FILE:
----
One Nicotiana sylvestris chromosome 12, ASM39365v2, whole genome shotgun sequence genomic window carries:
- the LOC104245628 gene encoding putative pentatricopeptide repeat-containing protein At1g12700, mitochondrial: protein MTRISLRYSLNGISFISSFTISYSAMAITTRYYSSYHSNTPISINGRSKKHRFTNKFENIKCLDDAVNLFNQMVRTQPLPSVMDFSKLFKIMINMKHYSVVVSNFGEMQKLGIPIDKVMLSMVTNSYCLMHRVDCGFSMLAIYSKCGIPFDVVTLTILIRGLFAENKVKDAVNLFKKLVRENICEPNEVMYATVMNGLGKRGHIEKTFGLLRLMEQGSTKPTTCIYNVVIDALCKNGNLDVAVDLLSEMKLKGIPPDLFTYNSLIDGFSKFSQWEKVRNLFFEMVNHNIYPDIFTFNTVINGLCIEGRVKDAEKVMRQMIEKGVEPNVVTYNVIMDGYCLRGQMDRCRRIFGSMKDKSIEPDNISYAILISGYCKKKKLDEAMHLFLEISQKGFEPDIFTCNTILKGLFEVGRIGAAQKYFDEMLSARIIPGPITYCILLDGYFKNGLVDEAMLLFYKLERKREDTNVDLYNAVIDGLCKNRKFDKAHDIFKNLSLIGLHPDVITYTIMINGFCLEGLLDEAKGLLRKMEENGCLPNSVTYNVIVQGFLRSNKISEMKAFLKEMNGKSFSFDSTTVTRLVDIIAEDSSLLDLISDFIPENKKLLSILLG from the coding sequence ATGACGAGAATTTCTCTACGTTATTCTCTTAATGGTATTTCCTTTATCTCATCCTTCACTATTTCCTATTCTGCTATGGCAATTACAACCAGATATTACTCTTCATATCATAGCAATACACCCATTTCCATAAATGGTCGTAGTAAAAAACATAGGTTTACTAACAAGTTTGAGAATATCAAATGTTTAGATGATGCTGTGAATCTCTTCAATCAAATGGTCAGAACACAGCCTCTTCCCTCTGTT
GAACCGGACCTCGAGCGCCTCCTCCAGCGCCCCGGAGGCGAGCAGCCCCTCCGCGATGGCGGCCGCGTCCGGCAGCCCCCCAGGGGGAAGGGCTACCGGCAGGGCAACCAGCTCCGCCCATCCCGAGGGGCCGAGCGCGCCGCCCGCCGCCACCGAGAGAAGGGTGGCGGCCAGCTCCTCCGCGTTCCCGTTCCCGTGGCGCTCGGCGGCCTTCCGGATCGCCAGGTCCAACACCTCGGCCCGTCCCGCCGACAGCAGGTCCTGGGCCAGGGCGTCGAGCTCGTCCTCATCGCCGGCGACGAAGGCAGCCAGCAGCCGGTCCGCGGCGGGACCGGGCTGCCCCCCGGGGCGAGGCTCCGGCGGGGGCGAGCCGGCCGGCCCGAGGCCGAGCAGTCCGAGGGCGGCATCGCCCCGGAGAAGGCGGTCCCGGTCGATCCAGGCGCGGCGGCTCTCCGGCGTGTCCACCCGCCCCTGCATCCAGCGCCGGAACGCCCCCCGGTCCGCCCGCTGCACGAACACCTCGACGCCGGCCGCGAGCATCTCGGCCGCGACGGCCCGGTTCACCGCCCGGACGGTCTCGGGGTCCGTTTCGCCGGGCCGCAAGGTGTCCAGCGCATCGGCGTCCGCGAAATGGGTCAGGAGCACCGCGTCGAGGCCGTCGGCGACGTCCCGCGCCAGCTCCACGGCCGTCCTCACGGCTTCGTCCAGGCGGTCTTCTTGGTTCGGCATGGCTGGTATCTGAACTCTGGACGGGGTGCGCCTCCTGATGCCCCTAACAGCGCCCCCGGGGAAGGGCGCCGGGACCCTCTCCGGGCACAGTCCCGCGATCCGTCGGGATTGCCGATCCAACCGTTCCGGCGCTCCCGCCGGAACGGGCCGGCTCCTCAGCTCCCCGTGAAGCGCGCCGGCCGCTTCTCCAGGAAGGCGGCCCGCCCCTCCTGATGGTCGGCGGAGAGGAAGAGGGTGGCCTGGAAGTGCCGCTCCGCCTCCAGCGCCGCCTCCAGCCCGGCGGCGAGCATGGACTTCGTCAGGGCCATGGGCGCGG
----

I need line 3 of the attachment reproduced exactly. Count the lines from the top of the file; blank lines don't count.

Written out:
GAACCGGACCTCGAGCGCCTCCTCCAGCGCCCCGGAGGCGAGCAGCCCCTCCGCGATGGCGGCCGCGTCCGGCAGCCCCCCAGGGGGAAGGGCTACCGGCAGGGCAACCAGCTCCGCCCATCCCGAGGGGCCGAGCGCGCCGCCCGCCGCCACCGAGAGAAGGGTGGCGGCCAGCTCCTCCGCGTTCCCGTTCCCGTGGCGCTCGGCGGCCTTCCGGATCGCCAGGTCCAACACCTCGGCCCGTCCCGCCGACAGCAGGTCCTGGGCCAGGGCGTCGAGCTCGTCCTCATCGCCGGCGACGAAGGCAGCCAGCAGCCGGTCCGCGGCGGGACCGGGCTGCCCCCCGGGGCGAGGCTCCGGCGGGGGCGAGCCGGCCGGCCCGAGGCCGAGCAGTCCGAGGGCGGCATCGCCCCGGAGAAGGCGGTCCCGGTCGATCCAGGCGCGGCGGCTCTCCGGCGTGTCCACCCGCCCCTGCATCCAGCGCCGGAACGCCCCCCGGTCCGCCCGCTGCACGAACACCTCGACGCCGGCCGCGAGCATCTCGGCCGCGACGGCCCGGTTCACCGCCCGGACGGTCTCGGGGTCCGTTTCGCCGGGCCGCAAGGTGTCCAGCGCATCGGCGTCCGCGAAATGGGTCAGGAGCACCGCGTCGAGGCCGTCGGCGACGTCCCGCGCCAGCTCCACGGCCGTCCTCACGGCTTCGTCCAGGCGGTCTTCTTGGTTCGGCATGGCTGGTATCTGAACTCTGGACGGGGTGCGCCTCCTGATGCCCCTAACAGCGCCCCCGGGGAAGGGCGCCGGGACCCTCTCCGGGCACAGTCCCGCGATCCGTCGGGATTGCCGATCCAACCGTTCCGGCGCTCCCGCCGGAACGGGCCGGCTCCTCAGCTCCCCGTGAAGCGCGCCGGCCGCTTCTCCAGGAAGGCGGCCCGCCCCTCCTGATGGTCGGCGGAGAGGAAGAGGGTGGCCTGGAAGTGCCGCTCCGCCTCCAGCGCCGCCTCCAGCCCGGCGGCGAGCATGGACTTCGTCAGGGCCATGGGCGCGG